Food waste could be accidental or unintentional, and may also be intentional.
If food that is fit for consumption gets spilled during harvesting or transport, or go bad in storage, or rot in the market, we call it food loss. They usually happen accidentally.
On the other hand, if we go to the restaurant and heap our plates, eat a little and throw the rest in the trash bin, that would be food waste. If we buy more food from the market than we actually need, due to bad planning, and see them rot in our homes instead of giving them away, that is waste too. If a restaurant throws away the rest of the food that was not purchased or eaten, that too, is food waste.
Food waste and food loss both end up with the same result: food waste!
It is worth noting that food waste and food loss directly relates to waste of money, time, energy, land, and many more resources.
In general terms, residue (by-products) from food crops and animal parts such as shells from shelled nuts, leaves of carrots and orange peels, beet leaves and many roots, by-products from pork, are not considered food waste. They are called ‘inedible items’. They may be used for producing animal feed and other pharmaceuticals. Food waste and food loss only includes those intended for human consumption.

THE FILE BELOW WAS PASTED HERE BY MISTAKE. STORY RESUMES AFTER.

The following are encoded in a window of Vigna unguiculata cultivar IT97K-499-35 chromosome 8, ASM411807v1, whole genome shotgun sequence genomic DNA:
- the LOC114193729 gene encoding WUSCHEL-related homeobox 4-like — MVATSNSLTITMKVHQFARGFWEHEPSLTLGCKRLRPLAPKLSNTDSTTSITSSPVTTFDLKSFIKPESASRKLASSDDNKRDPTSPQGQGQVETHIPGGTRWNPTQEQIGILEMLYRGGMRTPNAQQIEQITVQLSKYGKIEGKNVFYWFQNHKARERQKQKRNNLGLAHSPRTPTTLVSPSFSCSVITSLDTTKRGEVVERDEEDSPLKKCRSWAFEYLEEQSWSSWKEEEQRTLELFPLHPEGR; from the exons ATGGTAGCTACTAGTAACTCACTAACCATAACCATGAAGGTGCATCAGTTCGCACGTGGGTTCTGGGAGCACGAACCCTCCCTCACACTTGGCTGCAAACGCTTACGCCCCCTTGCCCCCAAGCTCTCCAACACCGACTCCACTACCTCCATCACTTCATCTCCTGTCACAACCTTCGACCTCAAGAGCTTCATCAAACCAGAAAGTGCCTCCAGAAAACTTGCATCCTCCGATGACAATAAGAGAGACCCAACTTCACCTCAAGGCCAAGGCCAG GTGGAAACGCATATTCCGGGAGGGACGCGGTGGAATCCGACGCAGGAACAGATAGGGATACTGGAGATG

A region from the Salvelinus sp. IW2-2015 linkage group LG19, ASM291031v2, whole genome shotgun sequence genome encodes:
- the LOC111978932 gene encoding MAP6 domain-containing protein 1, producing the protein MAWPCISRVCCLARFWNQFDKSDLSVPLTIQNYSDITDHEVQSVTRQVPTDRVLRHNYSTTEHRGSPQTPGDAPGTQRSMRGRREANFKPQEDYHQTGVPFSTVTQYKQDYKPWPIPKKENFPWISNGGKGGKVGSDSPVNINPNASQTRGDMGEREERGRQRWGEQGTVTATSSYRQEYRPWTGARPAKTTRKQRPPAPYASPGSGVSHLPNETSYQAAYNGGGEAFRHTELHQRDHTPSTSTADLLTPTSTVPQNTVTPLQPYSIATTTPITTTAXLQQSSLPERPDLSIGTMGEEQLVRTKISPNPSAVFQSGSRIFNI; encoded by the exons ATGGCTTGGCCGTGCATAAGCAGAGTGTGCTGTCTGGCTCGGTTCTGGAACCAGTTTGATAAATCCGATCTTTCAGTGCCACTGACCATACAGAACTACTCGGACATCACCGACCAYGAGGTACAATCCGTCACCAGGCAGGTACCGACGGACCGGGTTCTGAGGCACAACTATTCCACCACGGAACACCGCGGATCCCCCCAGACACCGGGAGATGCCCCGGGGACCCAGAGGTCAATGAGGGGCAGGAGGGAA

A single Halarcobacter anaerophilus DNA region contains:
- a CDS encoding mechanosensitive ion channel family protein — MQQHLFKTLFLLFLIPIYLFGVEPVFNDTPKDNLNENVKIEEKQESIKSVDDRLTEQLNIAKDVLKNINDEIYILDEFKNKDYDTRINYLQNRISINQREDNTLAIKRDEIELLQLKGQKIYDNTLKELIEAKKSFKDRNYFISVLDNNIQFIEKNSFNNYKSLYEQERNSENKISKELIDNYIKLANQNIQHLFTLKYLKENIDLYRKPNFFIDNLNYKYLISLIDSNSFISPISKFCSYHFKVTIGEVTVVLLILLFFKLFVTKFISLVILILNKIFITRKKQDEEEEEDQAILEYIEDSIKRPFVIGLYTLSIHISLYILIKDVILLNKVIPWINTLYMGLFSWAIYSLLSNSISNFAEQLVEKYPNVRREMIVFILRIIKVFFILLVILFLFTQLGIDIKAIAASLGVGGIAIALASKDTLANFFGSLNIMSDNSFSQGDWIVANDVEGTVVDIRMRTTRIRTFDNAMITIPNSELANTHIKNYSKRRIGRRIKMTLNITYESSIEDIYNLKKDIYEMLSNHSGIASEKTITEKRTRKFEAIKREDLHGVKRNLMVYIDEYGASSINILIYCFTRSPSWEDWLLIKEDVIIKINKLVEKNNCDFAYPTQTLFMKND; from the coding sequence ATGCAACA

Kitchen composting (a.k.a. countertop composting) is like the Boston Terrier of the compost world – it’s not as big as its backyard brother, but don’t underestimate the strength of these pint-size piles.
There are two reasons to countertop compost:
1. To compost items on a smaller scale to use as plant food.
Unlike large-scale compost piles, the point of this kitchen composting system isn’t to create super nutrient rich fertilizer – it’s to make plant food that you can give to your plants on a weekly basis.
2. To collect food items in the kitchen until you transfer them to a larger compost bin in your yard or neighborhood.
That way, you’re not hauling scraps outside every day.
How to Kitchen Compost
You’ll need: container, drill, charcoal filter (the type used for cat litter boxes), scissors, glue, large spoon or bowl scraper and a food processor (optional)
1. Choose a container.
- You can go the upcycle route and use an old metal container (coffee cans work well), or you can purchase a countertop compost jar (check online retailers or stores like Williams-Sonoma).
- If you’re only temporarily storing food until it goes outside, your bin doesn’t need holes.
- If you’re making plant food, either drill holes in the lid yourself or purchase a bin with holes.
2. Prevent stink (and bugs).
- Cut a circle of charcoal filter that can fit tightly in the underside of the container lid. Glue the filter to the lid.
- Oxygen will still move through the lid holes, but the filter will keep bugs out and prevent odors.
3. Make some compost.
- As you prepare a meal, toss raw foods into your container. If you’re not sure what can be composted, check out this list of items to avoid.